Ask yourself a few questions when watching fights: Will some super-duper-spinning-high kick really work in the street-fighting environment? Is it really possible to use Steven-Seagal-type moves on someone charging at you so quickly?

My own view (and since you don’t know me, my opinion is valueless) is that you should take either boxing or BJJ. Boxing teaches you how to land a controlled punch, how to block a punch, and how to take a punch. KISS applies to fighting, too. Don’t try anything fancy on the street.

BJJ teaches you how to control the ground. And, trust me (no, don’t!), if you ever get into a fight, it will end up on the ground.[/quote]

Best. Post.

I was raised around boxing. You can learn every art there is, but landing one good punch will end most fights.

“Common sense” strikes again! Actually…

I would put money on a top lightweight boxer who was fighting a typical street fighter. Sure, assuming boxing skill is equal, the bigger guy will usually win the boxing match. But the odds that a person is going to encounter a trained boxer in a run-of-the-mill street fight are slim.

[quote]zecarlo wrote:
Also, use common sense. Do you really think a person can KO someone who is much bigger than they are? There is a reason why boxing has weight classes. [/quote]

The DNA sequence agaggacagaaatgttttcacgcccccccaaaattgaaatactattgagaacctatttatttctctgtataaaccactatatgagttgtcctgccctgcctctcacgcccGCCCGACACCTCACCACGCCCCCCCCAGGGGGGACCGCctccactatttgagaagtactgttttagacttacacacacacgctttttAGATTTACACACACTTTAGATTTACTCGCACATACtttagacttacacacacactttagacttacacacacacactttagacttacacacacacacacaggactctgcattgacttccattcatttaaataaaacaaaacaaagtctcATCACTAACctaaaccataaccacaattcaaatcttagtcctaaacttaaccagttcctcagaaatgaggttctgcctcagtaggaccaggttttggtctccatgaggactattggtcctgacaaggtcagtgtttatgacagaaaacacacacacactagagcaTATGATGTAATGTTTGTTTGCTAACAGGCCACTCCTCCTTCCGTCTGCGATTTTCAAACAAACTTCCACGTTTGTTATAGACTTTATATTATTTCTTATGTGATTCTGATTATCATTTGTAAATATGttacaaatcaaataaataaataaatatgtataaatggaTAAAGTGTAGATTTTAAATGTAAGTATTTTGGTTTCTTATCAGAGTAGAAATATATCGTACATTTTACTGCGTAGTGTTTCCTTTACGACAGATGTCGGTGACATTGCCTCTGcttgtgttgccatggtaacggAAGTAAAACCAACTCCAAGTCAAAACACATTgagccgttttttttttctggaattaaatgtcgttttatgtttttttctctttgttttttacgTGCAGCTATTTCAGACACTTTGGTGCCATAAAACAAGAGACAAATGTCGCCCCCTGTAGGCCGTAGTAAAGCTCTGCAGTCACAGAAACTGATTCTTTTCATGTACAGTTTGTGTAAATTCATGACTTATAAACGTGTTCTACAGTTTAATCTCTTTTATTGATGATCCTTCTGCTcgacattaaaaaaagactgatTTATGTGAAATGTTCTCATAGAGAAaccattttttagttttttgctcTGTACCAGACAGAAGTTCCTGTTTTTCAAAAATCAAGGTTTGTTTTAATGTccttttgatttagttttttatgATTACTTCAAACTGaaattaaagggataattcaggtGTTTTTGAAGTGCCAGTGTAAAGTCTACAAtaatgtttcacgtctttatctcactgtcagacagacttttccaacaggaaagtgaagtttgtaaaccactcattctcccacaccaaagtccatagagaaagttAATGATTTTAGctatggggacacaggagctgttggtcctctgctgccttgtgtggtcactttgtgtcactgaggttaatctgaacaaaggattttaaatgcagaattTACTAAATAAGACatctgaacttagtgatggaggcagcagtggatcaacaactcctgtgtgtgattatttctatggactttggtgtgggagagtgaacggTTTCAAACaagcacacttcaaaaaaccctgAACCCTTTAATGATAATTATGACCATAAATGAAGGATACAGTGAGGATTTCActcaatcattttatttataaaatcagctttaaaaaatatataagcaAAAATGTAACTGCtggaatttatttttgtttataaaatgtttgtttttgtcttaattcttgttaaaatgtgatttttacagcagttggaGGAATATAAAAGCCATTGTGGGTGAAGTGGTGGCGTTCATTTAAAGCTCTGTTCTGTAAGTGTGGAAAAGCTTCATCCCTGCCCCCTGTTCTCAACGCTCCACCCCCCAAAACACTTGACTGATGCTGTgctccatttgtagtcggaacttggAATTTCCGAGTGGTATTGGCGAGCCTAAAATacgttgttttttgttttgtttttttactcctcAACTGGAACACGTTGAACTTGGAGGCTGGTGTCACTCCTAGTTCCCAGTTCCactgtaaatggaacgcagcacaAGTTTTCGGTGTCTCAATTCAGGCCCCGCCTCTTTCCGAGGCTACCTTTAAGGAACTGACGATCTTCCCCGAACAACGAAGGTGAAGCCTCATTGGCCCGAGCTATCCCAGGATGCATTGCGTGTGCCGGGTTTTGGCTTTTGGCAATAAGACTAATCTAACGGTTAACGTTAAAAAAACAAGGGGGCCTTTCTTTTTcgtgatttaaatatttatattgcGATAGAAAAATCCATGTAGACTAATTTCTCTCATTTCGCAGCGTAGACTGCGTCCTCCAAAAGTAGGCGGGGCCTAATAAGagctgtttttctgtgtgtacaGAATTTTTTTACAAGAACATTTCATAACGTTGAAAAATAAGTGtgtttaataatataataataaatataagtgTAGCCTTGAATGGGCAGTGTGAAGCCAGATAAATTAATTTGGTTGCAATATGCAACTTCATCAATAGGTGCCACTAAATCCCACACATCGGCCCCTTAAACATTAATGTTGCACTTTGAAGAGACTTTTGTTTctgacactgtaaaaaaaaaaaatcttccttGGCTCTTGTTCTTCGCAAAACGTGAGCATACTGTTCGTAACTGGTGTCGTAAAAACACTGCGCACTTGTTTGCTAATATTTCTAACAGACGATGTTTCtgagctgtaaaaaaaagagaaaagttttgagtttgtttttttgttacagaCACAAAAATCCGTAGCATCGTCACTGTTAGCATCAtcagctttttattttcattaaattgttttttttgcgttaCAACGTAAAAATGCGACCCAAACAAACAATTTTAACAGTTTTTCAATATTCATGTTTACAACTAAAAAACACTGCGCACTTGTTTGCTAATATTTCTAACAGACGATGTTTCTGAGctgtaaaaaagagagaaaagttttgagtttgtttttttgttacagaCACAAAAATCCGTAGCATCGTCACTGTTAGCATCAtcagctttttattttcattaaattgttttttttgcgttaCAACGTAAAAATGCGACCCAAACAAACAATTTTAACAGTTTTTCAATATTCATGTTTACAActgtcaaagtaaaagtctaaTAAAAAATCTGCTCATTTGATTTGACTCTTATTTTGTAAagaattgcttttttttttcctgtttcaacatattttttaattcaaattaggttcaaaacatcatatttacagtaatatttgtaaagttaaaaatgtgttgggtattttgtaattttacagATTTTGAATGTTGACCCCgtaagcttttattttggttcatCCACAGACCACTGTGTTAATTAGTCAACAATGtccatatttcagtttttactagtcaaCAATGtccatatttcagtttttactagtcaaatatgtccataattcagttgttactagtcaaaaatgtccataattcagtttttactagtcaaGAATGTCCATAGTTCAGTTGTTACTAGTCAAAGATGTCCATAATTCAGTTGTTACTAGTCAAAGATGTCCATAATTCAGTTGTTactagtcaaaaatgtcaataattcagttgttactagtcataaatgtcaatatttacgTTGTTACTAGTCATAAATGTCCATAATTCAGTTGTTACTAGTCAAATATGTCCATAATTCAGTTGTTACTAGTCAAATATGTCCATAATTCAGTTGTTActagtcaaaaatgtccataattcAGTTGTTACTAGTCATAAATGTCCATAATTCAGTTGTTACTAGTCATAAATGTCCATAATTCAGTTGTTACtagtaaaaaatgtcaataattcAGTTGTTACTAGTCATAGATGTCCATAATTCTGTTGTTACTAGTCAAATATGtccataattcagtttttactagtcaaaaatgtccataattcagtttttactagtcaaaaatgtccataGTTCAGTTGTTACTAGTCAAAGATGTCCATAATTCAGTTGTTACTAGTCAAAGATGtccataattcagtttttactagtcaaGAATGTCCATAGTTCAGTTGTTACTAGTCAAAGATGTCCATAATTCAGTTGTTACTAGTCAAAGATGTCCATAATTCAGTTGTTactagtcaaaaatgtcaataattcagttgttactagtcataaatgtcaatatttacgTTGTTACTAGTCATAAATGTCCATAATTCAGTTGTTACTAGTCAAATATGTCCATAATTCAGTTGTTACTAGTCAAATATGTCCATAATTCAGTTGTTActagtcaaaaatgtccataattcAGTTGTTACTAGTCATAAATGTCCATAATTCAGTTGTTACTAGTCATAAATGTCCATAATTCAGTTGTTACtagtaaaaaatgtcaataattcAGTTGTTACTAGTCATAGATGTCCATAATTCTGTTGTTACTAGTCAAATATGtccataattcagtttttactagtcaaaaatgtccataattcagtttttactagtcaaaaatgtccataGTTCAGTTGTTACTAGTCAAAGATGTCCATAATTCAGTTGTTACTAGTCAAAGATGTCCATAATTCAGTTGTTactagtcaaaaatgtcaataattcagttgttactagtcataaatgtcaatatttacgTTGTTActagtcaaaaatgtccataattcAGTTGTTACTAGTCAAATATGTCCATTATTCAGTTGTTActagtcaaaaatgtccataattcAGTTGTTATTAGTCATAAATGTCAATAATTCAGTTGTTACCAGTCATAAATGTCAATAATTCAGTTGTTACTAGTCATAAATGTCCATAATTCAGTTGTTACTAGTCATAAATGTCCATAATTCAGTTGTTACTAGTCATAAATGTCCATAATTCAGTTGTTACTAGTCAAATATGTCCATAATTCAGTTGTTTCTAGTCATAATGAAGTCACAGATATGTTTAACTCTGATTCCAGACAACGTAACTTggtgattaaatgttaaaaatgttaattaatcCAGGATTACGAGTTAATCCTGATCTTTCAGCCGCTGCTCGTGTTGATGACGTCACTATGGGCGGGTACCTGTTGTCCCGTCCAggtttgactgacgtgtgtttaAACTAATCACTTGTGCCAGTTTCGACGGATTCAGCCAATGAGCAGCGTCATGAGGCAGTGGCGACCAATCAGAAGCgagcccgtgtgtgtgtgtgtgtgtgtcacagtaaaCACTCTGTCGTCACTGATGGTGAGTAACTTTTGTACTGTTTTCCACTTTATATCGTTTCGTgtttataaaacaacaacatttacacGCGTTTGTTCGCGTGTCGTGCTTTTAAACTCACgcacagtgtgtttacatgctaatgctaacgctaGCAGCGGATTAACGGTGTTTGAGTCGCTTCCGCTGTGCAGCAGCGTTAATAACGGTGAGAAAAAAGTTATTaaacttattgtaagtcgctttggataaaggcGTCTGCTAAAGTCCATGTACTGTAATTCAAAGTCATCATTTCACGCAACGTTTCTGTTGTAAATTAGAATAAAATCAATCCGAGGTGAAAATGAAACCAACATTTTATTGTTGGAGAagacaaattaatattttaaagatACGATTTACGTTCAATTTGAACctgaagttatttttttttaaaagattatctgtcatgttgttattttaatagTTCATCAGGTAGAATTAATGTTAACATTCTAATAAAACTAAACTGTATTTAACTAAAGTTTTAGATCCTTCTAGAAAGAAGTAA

combat sambo

[quote]CaliforniaLaw wrote:
The idea that a martial art can train you to defend yourself against multiple, weapon-yielding attackers is fantasy.
[/quote]

No…not really. The idea that a martial art can train you to win an encounter with multiple weapon-yielding attackers is probably fantasy for most situations. The idea that a martial art can prepare you to defend yourself, at least long enough to retreat, in a situation with multiple attackers with weapons involved is not at all “fantasy”. I know from experience (2 attackers, one makeshift weapon).

But then again…this wouldn’t be an internet forum without someone making blanket generalizations that apply to all situations, based on their all-knowing wisdom, right?

[quote]Professor X wrote:
Best. Post.

I was raised around boxing. You can learn every art there is, but landing one good punch will end most fights.[/quote]

Yep, but at that point why not learn Muay Thai? That way you’ll have your foundation in boxing, and also know how to engage in grappling…which is going to occur in the overwhemling majority of sloppy street fights?